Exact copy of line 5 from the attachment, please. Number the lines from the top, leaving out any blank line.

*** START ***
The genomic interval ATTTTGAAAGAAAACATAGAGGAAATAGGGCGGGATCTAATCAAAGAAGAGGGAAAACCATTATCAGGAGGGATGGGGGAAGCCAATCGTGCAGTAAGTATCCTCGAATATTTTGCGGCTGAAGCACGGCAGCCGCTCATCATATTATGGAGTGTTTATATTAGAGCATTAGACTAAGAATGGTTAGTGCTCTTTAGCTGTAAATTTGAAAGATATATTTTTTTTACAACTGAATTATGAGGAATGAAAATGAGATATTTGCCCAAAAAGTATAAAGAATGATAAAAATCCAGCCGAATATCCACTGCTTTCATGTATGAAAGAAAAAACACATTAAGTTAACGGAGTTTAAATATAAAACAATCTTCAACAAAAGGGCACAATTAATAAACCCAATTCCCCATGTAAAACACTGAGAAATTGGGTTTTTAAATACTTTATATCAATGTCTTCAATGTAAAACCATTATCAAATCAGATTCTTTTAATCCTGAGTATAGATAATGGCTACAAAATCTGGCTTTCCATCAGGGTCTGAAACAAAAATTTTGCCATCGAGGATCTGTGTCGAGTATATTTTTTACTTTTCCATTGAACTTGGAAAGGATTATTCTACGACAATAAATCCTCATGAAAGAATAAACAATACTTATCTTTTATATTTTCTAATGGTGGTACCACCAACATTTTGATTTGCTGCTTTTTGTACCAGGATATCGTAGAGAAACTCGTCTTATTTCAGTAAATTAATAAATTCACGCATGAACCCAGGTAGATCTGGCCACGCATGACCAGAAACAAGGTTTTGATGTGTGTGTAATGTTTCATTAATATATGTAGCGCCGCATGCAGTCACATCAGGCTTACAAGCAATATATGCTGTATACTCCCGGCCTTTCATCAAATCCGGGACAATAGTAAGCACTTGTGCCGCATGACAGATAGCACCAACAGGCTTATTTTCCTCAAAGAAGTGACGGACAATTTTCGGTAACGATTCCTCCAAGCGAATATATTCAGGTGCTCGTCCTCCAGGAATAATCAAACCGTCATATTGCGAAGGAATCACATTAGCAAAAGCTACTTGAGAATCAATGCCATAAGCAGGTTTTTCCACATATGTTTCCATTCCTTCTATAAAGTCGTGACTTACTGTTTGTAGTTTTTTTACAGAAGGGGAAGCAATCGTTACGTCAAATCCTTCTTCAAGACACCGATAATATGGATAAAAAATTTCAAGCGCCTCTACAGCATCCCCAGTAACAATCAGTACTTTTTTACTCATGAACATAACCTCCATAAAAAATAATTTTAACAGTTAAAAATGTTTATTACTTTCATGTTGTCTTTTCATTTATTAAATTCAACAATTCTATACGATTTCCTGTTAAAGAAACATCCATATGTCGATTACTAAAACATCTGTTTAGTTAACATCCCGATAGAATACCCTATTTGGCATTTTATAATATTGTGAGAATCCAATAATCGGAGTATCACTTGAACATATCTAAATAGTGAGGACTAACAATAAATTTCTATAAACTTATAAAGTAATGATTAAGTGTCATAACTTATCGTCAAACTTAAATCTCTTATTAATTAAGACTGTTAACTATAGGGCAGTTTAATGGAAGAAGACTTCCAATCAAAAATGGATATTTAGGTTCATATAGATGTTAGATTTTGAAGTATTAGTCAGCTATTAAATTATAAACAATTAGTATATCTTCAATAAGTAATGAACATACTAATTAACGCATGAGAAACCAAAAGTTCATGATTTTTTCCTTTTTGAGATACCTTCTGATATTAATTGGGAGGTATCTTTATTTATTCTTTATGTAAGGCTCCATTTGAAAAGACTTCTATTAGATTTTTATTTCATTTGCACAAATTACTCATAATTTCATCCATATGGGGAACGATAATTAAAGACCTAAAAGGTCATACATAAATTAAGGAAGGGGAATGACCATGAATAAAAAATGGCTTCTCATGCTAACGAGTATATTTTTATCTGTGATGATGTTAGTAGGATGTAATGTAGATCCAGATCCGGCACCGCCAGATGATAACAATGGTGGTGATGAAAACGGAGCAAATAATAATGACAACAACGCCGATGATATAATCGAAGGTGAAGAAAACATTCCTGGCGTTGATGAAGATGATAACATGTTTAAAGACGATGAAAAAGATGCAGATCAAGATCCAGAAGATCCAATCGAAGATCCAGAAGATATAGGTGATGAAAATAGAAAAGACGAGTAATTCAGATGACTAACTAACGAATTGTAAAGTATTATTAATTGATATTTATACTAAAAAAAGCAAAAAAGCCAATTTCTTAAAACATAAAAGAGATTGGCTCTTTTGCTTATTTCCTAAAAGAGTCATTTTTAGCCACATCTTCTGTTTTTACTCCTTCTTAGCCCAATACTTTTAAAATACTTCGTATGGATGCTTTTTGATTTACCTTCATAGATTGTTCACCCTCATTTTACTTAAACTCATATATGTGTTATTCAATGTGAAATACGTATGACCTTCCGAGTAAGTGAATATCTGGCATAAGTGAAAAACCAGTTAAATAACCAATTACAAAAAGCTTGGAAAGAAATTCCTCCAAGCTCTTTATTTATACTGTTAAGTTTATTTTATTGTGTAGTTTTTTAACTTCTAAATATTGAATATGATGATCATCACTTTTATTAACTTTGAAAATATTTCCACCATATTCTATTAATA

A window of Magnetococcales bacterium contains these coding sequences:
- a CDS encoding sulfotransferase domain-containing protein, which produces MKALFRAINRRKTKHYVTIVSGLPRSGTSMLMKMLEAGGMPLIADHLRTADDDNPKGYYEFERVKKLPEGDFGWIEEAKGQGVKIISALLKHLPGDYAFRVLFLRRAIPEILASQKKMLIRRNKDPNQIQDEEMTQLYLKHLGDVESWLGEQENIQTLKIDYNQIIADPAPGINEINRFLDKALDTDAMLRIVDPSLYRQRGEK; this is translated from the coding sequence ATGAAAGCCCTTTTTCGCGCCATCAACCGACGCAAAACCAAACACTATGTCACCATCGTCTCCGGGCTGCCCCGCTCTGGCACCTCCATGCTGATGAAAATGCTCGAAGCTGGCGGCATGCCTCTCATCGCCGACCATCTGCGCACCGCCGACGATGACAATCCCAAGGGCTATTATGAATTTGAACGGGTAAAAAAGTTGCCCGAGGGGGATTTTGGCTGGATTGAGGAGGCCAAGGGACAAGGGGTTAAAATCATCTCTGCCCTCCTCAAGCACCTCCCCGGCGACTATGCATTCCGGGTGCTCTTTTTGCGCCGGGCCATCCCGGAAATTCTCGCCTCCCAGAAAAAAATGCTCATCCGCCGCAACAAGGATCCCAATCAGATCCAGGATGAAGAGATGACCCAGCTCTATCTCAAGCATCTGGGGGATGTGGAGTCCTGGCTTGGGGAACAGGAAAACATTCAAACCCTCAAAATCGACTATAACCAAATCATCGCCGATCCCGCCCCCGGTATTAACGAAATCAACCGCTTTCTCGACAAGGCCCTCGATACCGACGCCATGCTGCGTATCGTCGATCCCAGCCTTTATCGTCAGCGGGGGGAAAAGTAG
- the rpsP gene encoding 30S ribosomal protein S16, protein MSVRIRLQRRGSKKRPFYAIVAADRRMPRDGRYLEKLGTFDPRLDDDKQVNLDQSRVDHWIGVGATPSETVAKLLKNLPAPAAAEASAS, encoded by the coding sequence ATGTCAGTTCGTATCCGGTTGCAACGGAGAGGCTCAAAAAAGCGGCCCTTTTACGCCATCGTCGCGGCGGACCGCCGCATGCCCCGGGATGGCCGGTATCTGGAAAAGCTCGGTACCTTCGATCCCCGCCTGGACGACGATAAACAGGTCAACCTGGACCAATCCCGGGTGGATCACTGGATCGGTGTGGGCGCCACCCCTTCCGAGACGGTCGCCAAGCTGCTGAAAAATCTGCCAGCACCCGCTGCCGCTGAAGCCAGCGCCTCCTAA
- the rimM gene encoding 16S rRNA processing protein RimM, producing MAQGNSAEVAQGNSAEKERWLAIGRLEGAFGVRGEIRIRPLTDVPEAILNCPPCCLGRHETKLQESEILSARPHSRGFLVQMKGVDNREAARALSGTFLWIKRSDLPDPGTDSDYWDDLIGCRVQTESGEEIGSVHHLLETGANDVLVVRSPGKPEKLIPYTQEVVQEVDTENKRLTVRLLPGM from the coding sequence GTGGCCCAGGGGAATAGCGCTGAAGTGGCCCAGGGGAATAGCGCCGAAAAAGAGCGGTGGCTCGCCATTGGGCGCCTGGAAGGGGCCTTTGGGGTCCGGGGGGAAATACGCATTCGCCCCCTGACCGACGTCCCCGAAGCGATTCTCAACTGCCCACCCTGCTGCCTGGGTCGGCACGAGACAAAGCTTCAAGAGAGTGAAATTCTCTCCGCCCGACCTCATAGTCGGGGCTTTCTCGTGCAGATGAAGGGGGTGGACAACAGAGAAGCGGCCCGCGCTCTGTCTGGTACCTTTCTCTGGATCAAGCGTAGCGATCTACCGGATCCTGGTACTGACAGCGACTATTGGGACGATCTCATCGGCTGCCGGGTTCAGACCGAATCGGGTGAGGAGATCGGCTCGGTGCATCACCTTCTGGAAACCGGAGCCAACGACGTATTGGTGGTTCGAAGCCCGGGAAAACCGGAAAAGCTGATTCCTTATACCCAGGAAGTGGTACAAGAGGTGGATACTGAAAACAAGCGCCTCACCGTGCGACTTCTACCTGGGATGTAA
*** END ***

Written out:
- the rimM gene encoding 16S rRNA processing protein RimM, producing MAQGNSAEVAQGNSAEKERWLAIGRLEGAFGVRGEIRIRPLTDVPEAILNCPPCCLGRHETKLQESEILSARPHSRGFLVQMKGVDNREAARALSGTFLWIKRSDLPDPGTDSDYWDDLIGCRVQTESGEEIGSVHHLLETGANDVLVVRSPGKPEKLIPYTQEVVQEVDTENKRLTVRLLPGM from the coding sequence GTGGCCCAGGGGAATAGCGCTGAAGTGGCCCAGGGGAATAGCGCCGAAAAAGAGCGGTGGCTCGCCATTGGGCGCCTGGAAGGGGCCTTTGGGGTCCGGGGGGAAATACGCATTCGCCCCCTGACCGACGTCCCCGAAGCGATTCTCAACTGCCCACCCTGCTGCCTGGGTCGGCACGAGACAAAGCTTCAAGAGAGTGAAATTCTCTCCGCCCGACCTCATAGTCGGGGCTTTCTCGTGCAGATGAAGGGGGTGGACAACAGAGAAGCGGCCCGCGCTCTGTCTGGTACCTTTCTCTGGATCAAGCGTAGCGATCTACCGGATCCTGGTACTGACAGCGACTATTGGGACGATCTCATCGGCTGCCGGGTTCAGACCGAATCGGGTGAGGAGATCGGCTCGGTGCATCACCTTCTGGAAACCGGAGCCAACGACGTATTGGTGGTTCGAAGCCCGGGAAAACCGGAAAAGCTGATTCCTTATACCCAGGAAGTGGTACAAGAGGTGGATACTGAAAACAAGCGCCTCACCGTGCGACTTCTACCTGGGATGTAA